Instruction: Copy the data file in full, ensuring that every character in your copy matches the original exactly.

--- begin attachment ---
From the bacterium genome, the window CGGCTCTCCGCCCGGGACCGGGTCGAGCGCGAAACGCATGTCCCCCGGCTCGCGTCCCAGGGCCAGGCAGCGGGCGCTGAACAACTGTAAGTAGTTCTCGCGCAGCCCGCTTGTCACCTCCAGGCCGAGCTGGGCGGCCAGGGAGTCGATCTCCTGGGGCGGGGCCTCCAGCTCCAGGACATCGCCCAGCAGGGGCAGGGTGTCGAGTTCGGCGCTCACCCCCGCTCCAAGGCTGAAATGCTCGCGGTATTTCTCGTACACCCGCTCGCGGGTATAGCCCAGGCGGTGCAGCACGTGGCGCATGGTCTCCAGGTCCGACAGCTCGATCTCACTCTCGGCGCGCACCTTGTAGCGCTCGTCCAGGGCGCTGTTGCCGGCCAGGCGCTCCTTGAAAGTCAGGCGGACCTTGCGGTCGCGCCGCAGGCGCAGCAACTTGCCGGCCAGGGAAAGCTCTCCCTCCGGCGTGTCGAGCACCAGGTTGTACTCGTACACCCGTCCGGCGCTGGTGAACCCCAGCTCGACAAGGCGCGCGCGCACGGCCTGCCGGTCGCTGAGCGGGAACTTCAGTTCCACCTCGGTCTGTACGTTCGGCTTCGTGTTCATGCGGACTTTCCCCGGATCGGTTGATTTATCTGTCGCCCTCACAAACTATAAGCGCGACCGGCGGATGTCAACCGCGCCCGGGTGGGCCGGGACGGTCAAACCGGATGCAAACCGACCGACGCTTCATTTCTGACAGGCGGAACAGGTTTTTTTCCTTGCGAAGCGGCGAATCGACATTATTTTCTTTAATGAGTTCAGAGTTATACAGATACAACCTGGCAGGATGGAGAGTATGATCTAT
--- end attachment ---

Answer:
From the bacterium genome, the window CGGCTCTCCGCCCGGGACCGGGTCGAGCGCGAAACGCATGTCCCCCGGCTCGCGTCCCAGGGCCAGGCAGCGGGCGCTGAACAACTGTAAGTAGTTCTCGCGCAGCCCGCTTGTCACCTCCAGGCCGAGCTGGGCGGCCAGGGAGTCGATCTCCTGGGGCGGGGCCTCCAGCTCCAGGACATCGCCCAGCAGGGGCAGGGTGTCGAGTTCGGCGCTCACCCCCGCTCCAAGGCTGAAATGCTCGCGGTATTTCTCGTACACCCGCTCGCGGGTATAGCCCAGGCGGTGCAGCACGTGGCGCATGGTCTCCAGGTCCGACAGCTCGATCTCACTCTCGGCGCGCACCTTGTAGCGCTCGTCCAGGGCGCTGTTGCCGGCCAGGCGCTCCTTGAAAGTCAGGCGGACCTTGCGGTCGCGCCGCAGGCGCAGCAACTTGCCGGCCAGGGAAAGCTCTCCCTCCGGCGTGTCGAGCACCAGGTTGTACTCGTACACCCGTCCGGCGCTGGTGAACCCCAGCTCGACAAGGCGCGCGCGCACGGCCTGCCGGTCGCTGAGCGGGAACTTCAGTTCCACCTCGGTCTGTACGTTCGGCTTCGTGTTCATGCGGACTTTCCCCGGATCGGTTGATTTATCTGTCGCCCTCACAAACTATAAGCGCGACCGGCGGATGTCAACCGCGCCCGGGTGGGCCGGGACGGTCAAACCGGATGCAAACCGACCGACGCTTCATTTCTGACAGGCGGAACAGGTTTTTTTCCTTGCGAAGCGGCGAATCGACATTATTTTCTTTAATGAGTTCAGAGTTATACAGATACAACCTGGCAGGATGGAGAGTATGATCTAT